I also whole heartedly agree with not think that you have to have a good deal of money to get into the sport. An $80 NEF 20 ga. single shot and a $10 slip on recoil pad is a very easy gun to start shooting with. Another good investment would be a clay pigeon thrower. Hoppes makes a basic one that can be had for around $35, but you can also just buy a $5 hand thrower and spend some time getting the hang of it. After that all you need is ammo, pigeons and a place to safely shoot. plus to make your investment last you will want a simple cleaning kit, and they can be had cheaply at any sporting goods store. A rod, wire brush, cleaning patches and some gun cleaner is all you really need to regular cleaning.

Plus only after to can break the great majority of airborne pigeons worry about fancy add-ons and expensive upgrades. A fancy gun doesn't make a shooter either. Me and my $80 20 ga. break action and $10 slip on pad could outshoot a whole lot of people with thier practically unshot but heavily modified Vang Comp 11-87 master blaster. Nothing against fancy guns or the people who use them because I'm sure a whole lot of them are fine shots, but a fancy gun in the hands of a novice is just as effective as a stick with an firecracker duck taped to the end :).


Dave McC
February 8, 2002, 08:12 PM
Thanks for the responses, folks. From the number of views, it seems this has struck a chord.

DMK, chances are there's a decent trap skeet or Sporting Clays range within an hours drive. On your own place, try small balloons on a short string tied to a weight on a breezy day. Or, tin cans. Shoot them to move them across a line, like a race.

Run a wire down that hill, and rig up a moving target. We used to use an old tire with a center plate made of cardboard, bounced down a hill and shot at with slugs. Hard to be safe with this, but creativity may out.

For "Serious" practice, rig up some brown paper grocery bags on sticks, practice El Presidente and fast traverse firing. Use your imagination....

And use your shotgun. A few rounds at a turkey shoot or the beef shoots that mimic the M/L shoots but with slugs are fun, reasonably cheap, and good practice.

So's casual clays in a pasture with a hand thrower, some clays, and a buddy to alternate throwing and shooting with.

And varmint hunting can be quite exciting, and oft serves a good purpose conservation wise. Remove a coyote or ten from the locality and see how many more fawns and turkey polts you see in a year or two. While lots of folk use rifles, a tight choked shotgun with large shot can put a quietus on a critter nicely.

Crows eat bird eggs and baby birds, they're feathered thugs that are proliferating and need trimming. A box or two of 7 1/2s invested in crow control means more quail around, more dove around, etc. And they're a sporting target,oft susceptible to calls and decoys.

Like Adam said, the investment can be quite modest, the returns excellent.

Dave McC
April 27, 2002, 05:52 AM
Back up for the new folks....

April 27, 2002, 01:29 PM
Dave, I'd like to say a few words to the folks, if I may. FOLKS: When varmint hunting birds, please, please, please be sure of your targets' species before you start shooting. People mistake crows for ravens quite often. Ravens are protected by the federal Migratory Bird Act and are not permissible to shoot. Check an Audubon field book if you can't tell the difference. I've also found dead turkey vultures, probably shot as "crows." These birds are also protected by MBA and not permissible to shoot. All raptors (hawks, eagles, falcons, kestrels, kites, ospreys, and vultures) are protected by MBA and are never permissible to shoot. Further, be sure a sparrow is a sparrow and not a goldfinch. There are tens of species of MBA protected songbirds that can look like sparrows at a distance (birds such as juncos and nuthatches.) Songbirds (passerines) are never permissible to shoot under federal law. Also, contrary to the opinions of some, all jays are protected under MBA. Most of the corvids are with the exception of crows, but many states have seasons on crows that are not year-round.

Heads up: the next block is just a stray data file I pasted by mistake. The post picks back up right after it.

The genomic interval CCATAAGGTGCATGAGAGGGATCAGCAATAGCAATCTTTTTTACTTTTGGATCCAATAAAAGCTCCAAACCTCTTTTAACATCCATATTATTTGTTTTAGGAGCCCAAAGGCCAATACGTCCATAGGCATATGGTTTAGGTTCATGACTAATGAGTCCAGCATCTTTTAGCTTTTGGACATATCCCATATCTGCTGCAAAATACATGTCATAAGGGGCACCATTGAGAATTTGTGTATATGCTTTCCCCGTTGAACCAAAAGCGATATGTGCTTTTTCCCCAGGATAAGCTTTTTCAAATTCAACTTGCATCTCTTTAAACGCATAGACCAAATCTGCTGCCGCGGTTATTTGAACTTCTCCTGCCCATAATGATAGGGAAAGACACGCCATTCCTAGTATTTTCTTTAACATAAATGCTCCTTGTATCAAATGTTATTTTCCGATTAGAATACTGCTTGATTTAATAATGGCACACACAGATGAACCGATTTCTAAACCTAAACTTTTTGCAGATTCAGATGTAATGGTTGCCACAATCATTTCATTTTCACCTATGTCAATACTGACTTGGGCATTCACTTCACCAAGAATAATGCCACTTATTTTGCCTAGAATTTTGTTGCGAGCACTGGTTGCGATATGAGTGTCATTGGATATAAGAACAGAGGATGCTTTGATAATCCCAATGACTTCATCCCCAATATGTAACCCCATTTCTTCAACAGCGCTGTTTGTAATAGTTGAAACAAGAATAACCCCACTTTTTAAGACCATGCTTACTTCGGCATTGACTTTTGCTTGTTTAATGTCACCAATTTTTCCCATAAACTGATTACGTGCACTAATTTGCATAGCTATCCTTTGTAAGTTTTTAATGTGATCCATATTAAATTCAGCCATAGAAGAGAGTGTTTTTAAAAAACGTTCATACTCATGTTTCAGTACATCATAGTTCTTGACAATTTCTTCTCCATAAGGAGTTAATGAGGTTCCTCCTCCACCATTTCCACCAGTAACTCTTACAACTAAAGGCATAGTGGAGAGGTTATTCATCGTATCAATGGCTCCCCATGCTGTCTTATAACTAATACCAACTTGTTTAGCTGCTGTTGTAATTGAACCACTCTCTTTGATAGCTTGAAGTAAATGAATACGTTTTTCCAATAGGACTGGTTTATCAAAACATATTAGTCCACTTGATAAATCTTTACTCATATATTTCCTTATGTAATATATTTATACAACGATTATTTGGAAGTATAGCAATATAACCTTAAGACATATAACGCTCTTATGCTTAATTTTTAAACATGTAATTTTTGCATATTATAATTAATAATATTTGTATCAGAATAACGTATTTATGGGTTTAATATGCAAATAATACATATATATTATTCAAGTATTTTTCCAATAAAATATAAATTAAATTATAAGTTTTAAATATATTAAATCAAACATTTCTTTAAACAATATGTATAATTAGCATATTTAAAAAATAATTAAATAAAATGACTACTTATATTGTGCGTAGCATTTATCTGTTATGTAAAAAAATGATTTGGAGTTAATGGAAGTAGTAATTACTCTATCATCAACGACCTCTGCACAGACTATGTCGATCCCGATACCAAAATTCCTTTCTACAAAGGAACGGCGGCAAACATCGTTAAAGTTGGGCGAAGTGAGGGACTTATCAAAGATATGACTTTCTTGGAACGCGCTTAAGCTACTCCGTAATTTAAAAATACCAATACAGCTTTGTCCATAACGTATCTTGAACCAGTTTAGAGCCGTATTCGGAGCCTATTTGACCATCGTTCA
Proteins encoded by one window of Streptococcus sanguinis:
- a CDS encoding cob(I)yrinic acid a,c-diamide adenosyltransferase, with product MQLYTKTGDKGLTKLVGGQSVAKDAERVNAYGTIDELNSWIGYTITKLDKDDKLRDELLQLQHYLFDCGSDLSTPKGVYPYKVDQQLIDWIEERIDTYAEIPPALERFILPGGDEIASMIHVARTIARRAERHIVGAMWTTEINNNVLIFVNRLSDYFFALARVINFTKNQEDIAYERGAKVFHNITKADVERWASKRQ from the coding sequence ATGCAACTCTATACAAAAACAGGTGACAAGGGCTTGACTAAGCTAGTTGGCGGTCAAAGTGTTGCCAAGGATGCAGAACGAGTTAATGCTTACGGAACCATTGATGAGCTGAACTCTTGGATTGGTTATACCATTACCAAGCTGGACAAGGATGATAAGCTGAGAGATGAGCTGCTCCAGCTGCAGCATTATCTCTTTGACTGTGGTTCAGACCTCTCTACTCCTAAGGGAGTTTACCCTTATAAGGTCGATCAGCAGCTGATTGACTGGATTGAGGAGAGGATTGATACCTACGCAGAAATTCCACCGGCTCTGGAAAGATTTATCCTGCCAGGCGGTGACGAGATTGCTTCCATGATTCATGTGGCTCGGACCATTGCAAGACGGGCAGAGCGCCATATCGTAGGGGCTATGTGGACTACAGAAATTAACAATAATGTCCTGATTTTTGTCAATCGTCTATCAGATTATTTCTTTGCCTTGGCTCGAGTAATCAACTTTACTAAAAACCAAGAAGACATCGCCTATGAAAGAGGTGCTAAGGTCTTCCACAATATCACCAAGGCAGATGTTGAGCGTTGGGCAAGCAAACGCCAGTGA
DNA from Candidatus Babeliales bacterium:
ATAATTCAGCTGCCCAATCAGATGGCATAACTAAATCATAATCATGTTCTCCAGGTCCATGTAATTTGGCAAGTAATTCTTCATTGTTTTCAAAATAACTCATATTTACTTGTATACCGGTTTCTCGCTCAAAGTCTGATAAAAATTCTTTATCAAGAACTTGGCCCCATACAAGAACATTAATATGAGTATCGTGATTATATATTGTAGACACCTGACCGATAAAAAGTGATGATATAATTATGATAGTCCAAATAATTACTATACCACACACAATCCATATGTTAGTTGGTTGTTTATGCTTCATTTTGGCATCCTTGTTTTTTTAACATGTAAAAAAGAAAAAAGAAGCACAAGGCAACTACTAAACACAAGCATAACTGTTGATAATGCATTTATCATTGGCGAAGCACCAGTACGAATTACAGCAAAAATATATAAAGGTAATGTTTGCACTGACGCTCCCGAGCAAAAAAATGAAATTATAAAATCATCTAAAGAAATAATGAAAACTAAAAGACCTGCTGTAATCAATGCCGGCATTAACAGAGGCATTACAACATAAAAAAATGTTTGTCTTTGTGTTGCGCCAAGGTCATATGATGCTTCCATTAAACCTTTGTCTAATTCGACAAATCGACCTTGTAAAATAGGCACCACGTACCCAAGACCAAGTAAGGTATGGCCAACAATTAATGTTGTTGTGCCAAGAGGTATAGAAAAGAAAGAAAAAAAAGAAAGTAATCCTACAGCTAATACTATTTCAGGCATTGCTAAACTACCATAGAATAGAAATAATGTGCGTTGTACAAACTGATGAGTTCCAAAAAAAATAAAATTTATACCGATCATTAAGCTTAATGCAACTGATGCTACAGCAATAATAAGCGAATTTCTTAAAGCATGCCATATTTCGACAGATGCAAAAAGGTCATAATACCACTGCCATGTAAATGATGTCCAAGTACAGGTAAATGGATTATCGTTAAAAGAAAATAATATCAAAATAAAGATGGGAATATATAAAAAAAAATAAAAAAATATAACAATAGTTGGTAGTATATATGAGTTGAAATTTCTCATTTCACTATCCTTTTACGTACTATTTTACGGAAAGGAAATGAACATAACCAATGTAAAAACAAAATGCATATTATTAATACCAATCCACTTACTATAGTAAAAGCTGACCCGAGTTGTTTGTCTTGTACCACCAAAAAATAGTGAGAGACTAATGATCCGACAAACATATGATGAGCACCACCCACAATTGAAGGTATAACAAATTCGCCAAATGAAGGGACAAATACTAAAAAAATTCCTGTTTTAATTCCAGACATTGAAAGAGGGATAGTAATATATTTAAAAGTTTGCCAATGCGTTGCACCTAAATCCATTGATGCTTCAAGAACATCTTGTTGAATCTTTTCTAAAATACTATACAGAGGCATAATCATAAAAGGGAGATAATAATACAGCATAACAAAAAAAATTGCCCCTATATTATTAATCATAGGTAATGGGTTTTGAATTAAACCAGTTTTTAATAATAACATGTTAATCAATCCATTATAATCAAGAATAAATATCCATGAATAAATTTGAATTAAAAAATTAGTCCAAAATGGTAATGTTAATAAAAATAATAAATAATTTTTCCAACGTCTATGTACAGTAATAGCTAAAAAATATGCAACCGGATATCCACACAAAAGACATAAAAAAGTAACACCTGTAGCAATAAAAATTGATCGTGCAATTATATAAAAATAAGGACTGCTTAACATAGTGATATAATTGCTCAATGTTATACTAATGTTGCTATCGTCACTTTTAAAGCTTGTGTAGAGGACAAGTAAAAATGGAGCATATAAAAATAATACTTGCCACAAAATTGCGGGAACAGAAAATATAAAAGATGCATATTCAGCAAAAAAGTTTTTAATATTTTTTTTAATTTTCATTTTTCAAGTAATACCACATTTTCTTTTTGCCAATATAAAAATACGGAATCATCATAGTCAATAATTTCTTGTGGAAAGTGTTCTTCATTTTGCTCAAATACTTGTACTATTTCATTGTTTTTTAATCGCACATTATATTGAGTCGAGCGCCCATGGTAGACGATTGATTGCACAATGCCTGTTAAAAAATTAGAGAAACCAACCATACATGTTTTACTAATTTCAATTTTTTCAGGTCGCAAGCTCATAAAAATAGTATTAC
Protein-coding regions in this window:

I'm a hunter myself, but I can't count how many beautiful dead songbirds I've found full of shotgun pellets because someone probably thought they were "sparrows."

Dave McC
April 27, 2002, 05:45 PM
Good point, Kevan. We should always be sure of what we're shooting at. And work within the game laws.

Crows are all black, ravens have yellow beaks, IIRC.

April 27, 2002, 07:17 PM
Actually, Dave, that is incorrect. Ravens are also all-black. None of the American species of crows or ravens have yellow beaks. The difference between ravens and crows is that a raven is larger, has a longer and fatter beak, and a ravens tail is tapered where a crow's is squared. Ravens have a deeper call as opposed to a crow. You'll need to know this because some ravens loiter around crows. Folks, be sure to check an Audubon field guide to birds before you shoot. Shooting a raven (or any other Migratory Bird Act protected bird) is a game law violation the same as poaching. A game warden will not usually accept misidentification of species as an excuse. If the warden sees dead protected birds around your stand, you can be charged for each one he finds as a separate violation. Some states will confiscate weapons and vehicles used in commision of a game law violation. In many states, game law violations are felonies and there goes your right to bear arms. Some states run a program called "Operation Game Thief" for citizens to report poaching. So it's not just wardens watching. Not to mention the myriads of anti-hunters and radical environmentalists who have hunters under close watch.

Ravens are highly intelligent birds, probably as intelligent as some primates. They can mimic as well as any parrot. They are beautiful animals who serve a beneficial purpose of cleaning up the dead, as do vultures. Contrary to popular belief, ravens and vultures do not kill or eat the dying. They wait for the dying to actually expire before they begin to clean up the carcass.

Dave McC
April 28, 2002, 05:34 AM
Thanks for the correction.

April 29, 2002, 12:52 PM
"Ravens and vultures do not kill or eat the dying. They wait for the dying to actually expire before they begin to clean up the carcass."

April 29, 2002, 05:30 PM
Haha, so true.

Like parrots, ravens can learn to talk -- I've worked at the L.A. Zoo for three years, and a couple of ours will say "Hi" or "Hello" if there isn't a crowd around (they're a bit shy).

May 4, 2002, 11:06 PM
My steel target pistol matches allow us to run the courses (about 150 round-count) with a shotgun. I'm going to make it a point to try to do it as often as possible.